There is an entirely separate working group, The Tactical Hemostasis, Oxygenation and Resuscitation (THOR) group dedicated to exactly those principles. Despite all that effort and brain power however, blood remains a finite resource in the austere environment and Medics have faced terrible situations where even blood administration is not enough and surgery is too far away. It is in these times of worst-case desperation that we want to do more for our patients. Some of the adjuncts discussed in this episode are abdominal tourniquets, REBOA and open surgical procedures. We don’t take any of this lightly and realize that for the vast majority of our pre-hospital audience, many of the procedures discussed are far outside the current scope of practice.
What is possible?
What is responsible?
What is sustainable?
Enjoy the talk.
ATTENTION FORT BRAGG! TOMORROW! Modern SF PFC Medical Exhibition to Contrast a Civil War Field Hospital Reenactment THIS WEEKEND at Bentonville Battlefield in NC
The Battle of Bentonville was fought 154 years ago just a short distance from Fort Bragg, NC. Each year the North Carolina Historic Site Staff and reenactors commemorate the battle with different types of reenactments. This year the focus is on Civil War Medicine and the originally preserved Union XIV Corps Field Hospital at the Harper house. This Event is called, “A Fighting Chance For Life.” It is important for us to look deep into the past and hold close the lessons learned which now benefit all mankind. I thought that this would be the perfect opportunity in which to display the advents of modern combat medicine in order to compare and contrast the care received by those who sacrificed so much on our own home soil under such terrible circumstances.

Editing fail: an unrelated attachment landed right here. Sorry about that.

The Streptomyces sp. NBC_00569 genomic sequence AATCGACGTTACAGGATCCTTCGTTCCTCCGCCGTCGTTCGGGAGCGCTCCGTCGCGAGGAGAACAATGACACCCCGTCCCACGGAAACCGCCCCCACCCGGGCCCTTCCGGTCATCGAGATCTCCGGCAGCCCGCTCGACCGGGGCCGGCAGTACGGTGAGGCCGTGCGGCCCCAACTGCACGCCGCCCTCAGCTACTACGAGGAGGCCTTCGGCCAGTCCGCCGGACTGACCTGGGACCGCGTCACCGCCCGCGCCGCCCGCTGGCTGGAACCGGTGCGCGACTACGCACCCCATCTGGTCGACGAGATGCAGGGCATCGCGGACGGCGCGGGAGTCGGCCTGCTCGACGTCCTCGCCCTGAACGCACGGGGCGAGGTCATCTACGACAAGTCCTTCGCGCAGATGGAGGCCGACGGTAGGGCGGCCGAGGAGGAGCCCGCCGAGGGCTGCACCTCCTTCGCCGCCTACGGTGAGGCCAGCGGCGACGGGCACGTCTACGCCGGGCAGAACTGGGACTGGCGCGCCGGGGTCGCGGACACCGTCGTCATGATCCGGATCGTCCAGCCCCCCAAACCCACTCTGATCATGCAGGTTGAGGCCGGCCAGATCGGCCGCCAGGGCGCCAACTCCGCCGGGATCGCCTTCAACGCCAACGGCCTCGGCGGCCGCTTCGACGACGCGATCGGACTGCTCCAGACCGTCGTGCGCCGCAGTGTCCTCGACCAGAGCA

While Chloroform and ether anesthesia were gaining acceptance and being used in the United , antiseptic technique and germ theory were just emerging from Joseph Lister and Louis Pasteur across the Atlantic. This important discovery could have saved tens of thousands but would not be widely adopted in the US for decades. Amputations were common place without the more conservative debridement strategy instituted by Dr. Theodore-Marin Tuffier in 1915. Penicillin wasn’t discovered the first time until over 30 years after the war in 1897 by 23 year old Ernest Duchesne and not used to treat a human until 1942 after rediscovery by Alexander Fleming in 1928.